Update: This story has been updated with comments from Mozilla's Jay Sullivan.
Google says it's "open" to building a version of its brand new Chrome Web Store that plays nicely with other browsers, and it has already fashioned tools that will allow Chrome Web Store shoppers to "install" apps on other browsers.
In May, when Google first unveiled its Chrome Web Store – a marketplace for web apps that's specific to Google's Chrome browser and its still-gestating Chrome OS – Mozilla told the world that it preferred a web app store that's browser agnostic – or rather, a whole ecosystem of independent web app stores that are browser agnostic. And this October, the open source outfit released a prototype for such a store.
Today, at the annual Add-on-Con browser confab in Mountain View, California, we asked Google engineer Eric Kay if Google intended to follow Mozilla's lead by embracing a store that wasn't tied to its own browser, and he responded by indicating that Google will soon announce what it calls "CRX-less" web apps – web apps that can be installed from the Chrome Web Store onto third-party browsers. CRX is the file extension associated with Chrome.
"Basically, this gets rid of the Chrome-specific parts of the installable web-app metaphor," he said. In addition to offering extensions and browser "themes," the Chrome Web Store punts what Google calls "installable web apps". Google separates these into two categories: hosted apps and packaged apps. Hosted apps are just websites with some extra metadata for, say, adding an app-launch icon to your browser. With these, you're mimicking installation. You're adding metadata that lets you easily return to the app again and again. Packaged apps are web apps that you can actually download, and these can use the Chrome Extension APIs.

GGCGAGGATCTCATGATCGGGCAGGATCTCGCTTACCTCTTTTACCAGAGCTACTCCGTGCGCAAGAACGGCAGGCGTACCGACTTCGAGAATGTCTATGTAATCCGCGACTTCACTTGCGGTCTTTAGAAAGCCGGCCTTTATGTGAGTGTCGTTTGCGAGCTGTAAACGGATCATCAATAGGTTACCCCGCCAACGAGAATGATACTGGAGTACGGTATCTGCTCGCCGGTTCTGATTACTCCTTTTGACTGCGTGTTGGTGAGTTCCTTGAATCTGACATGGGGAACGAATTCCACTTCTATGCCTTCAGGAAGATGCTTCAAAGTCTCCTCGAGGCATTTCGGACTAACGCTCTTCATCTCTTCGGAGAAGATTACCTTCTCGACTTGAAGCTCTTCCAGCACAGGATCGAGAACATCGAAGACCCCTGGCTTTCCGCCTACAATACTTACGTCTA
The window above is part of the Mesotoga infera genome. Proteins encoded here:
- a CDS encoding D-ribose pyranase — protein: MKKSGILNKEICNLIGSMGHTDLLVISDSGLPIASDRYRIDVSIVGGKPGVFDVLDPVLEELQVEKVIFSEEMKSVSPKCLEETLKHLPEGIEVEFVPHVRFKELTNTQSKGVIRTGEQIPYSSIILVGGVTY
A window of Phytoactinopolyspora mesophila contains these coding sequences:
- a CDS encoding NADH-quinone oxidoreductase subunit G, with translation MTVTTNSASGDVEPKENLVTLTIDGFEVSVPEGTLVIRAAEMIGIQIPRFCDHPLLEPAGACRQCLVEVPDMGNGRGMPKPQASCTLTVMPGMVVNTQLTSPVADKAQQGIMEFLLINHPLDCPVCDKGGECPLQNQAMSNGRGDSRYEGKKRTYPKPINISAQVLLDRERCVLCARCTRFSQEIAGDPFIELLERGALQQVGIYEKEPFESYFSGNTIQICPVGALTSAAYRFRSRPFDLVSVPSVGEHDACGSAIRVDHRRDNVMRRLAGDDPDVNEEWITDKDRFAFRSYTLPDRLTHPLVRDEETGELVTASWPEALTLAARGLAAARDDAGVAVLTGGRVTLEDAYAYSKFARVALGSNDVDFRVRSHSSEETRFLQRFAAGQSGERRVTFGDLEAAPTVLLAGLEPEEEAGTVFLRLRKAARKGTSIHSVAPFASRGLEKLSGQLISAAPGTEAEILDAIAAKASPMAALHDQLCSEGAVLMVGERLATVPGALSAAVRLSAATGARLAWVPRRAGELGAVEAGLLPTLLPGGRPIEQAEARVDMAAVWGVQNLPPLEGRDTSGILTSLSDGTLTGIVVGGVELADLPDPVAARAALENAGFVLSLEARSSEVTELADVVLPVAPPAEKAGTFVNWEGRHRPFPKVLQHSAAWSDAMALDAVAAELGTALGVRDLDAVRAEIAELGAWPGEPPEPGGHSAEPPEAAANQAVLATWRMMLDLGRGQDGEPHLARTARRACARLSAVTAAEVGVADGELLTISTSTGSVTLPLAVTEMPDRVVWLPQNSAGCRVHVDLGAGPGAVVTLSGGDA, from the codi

CRX-less web apps are hosted apps that can mimic installation on third-party browsers.
Kay said that shortly after it announced the Chrome Web Store in May, Google proposed its CRX-less setup to the Web Hypertext Application Technology Working Group (WHATWG), and he said that Mozilla's prototype store was "pretty close" to Google's proposal.
"We talked on and off about how to move forward and make sure we're all on the same page on this front. But from day-one we were reaching out to standards bodies and other browser vendors, and we hope that we can come to an agreement on standards," Kay said.
Later in the day, Mozilla vice president of products Jay Sullivan told us that he was not aware of any discussions between Google and Mozilla on the matter. And he was not aware of Google's work on CRX-less web apps.
He did add, however, that some things "will be hard to standardized on," including extensions and themes. "There are always going to be hooks that are browser-specific," he said.
He even acknowledged that there are some fundamental differences in the way various browser makers see such a store operating. "Things like packaged apps are – in the short to mid-term – going to remain Chrome-specific," he said. "But we're definitely open to working with other browser vendors." ®